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Journal Article

Genetic architecture of subcortical brain structures in 38,854 individuals worldwide

MPS-Authors
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Guadalupe,  Tulio
International Max Planck Research School for Language Sciences, MPI for Psycholinguistics, Max Planck Society;
Language and Genetics Department, MPI for Psycholinguistics, Max Planck Society;

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Fisher,  Simon E.
Donders Institute for Brain, Cognition and Behaviour, External Organizations;
Language and Genetics Department, MPI for Psycholinguistics, Max Planck Society;

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Francks,  Clyde
Donders Institute for Brain, Cognition and Behaviour, External Organizations;
Language and Genetics Department, MPI for Psycholinguistics, Max Planck Society;

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Supplementary Material (public)

Satizabal_etal_2019_suppl1.pdf
(Supplementary material), 15MB

Satizabal_etal_2019_suppl2.xlsx
(Supplementary material), 17MB

Citation

Satizabal, C. L., Adams, H. H. H., Hibar, D. P., White, C. C., Knol, M. J., Stein, J. L., et al. (2019). Genetic architecture of subcortical brain structures in 38,854 individuals worldwide. Nature Genetics. Advance online publication. doi:10.1038/s41588-019-0511-y.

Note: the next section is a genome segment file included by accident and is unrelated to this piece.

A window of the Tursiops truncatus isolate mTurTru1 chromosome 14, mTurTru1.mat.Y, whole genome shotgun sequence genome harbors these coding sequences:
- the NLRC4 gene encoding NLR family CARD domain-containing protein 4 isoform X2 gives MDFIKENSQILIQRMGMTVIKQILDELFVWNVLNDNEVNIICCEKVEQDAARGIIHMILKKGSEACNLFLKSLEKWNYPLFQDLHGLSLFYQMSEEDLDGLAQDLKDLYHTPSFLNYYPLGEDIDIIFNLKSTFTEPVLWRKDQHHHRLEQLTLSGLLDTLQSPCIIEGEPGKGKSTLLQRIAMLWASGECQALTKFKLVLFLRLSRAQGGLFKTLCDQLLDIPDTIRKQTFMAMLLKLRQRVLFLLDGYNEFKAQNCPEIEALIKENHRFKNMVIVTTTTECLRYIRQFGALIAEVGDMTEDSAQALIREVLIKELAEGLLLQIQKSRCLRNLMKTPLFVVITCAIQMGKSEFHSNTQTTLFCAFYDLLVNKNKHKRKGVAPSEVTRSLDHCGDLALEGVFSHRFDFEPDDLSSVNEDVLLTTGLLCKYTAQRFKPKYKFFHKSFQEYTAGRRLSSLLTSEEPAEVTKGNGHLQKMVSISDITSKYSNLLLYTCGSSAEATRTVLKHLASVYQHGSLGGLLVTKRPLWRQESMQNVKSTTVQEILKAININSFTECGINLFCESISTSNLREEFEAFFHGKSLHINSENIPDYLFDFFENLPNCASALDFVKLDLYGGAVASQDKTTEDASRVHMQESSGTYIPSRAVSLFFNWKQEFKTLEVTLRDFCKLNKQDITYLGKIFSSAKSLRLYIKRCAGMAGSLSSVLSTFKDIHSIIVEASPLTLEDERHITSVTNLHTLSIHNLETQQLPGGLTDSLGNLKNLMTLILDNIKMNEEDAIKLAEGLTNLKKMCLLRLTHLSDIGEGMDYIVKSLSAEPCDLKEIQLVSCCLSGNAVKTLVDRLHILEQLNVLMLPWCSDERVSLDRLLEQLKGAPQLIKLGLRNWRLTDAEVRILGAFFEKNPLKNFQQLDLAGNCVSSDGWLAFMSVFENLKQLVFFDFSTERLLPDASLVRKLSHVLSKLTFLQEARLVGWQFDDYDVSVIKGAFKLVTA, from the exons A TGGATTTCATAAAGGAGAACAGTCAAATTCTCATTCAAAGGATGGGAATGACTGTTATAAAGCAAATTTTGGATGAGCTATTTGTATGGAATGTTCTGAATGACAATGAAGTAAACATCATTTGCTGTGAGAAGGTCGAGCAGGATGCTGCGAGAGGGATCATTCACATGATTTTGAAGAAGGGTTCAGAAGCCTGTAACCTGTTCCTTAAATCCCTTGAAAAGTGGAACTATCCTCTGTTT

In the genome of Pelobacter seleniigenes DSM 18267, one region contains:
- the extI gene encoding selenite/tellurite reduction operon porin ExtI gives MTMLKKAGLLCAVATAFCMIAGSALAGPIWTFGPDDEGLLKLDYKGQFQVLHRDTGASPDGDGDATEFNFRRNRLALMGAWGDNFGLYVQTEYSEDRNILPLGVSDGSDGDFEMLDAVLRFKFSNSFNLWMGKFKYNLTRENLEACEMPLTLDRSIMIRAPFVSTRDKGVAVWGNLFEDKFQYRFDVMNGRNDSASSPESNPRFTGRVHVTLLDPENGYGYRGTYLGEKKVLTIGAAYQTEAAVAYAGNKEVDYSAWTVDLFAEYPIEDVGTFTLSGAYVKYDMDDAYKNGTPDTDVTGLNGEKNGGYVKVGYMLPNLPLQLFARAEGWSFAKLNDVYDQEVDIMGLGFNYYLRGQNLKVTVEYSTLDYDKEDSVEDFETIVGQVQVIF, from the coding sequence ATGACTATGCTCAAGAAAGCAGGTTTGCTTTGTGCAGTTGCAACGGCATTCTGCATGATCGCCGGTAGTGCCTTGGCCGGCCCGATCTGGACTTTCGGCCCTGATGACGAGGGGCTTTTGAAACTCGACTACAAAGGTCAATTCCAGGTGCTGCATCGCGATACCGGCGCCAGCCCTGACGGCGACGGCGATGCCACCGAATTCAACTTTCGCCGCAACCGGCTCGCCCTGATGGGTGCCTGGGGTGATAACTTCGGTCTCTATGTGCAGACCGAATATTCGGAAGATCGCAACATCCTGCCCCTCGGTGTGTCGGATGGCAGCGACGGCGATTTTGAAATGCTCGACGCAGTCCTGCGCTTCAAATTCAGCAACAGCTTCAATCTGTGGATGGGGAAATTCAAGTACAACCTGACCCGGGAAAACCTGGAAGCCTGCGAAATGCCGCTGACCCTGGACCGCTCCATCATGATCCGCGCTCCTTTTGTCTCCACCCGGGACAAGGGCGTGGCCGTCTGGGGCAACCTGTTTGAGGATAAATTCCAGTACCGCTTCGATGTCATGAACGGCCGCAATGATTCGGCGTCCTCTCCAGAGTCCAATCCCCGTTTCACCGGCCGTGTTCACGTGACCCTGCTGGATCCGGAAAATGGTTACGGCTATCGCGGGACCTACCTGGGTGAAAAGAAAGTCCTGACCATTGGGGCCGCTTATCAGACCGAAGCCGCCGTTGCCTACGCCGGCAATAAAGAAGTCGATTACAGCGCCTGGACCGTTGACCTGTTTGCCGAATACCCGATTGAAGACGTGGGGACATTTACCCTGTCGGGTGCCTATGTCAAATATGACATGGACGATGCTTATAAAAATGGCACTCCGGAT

Cite as: http://hdl.handle.net/21.11116/0000-0004-E358-9
Abstract
Subcortical brain structures are integral to motion, consciousness, emotions and learning. We identified common genetic variation related to the volumes of the nucleus accumbens, amygdala, brainstem, caudate nucleus, globus pallidus, putamen and thalamus, using genome-wide association analyses in almost 40,000 individuals from CHARGE, ENIGMA and UK Biobank. We show that variability in subcortical volumes is heritable, and identify 48 significantly associated loci (40 novel at the time of analysis). Annotation of these loci by utilizing gene expression, methylation and neuropathological data identified 199 genes putatively implicated in neurodevelopment, synaptic signaling, axonal transport, apoptosis, inflammation/infection and susceptibility to neurological disorders. This set of genes is significantly enriched for Drosophila orthologs associated with neurodevelopmental phenotypes, suggesting evolutionarily conserved mechanisms. Our findings uncover novel biology and potential drug targets underlying brain development and disease.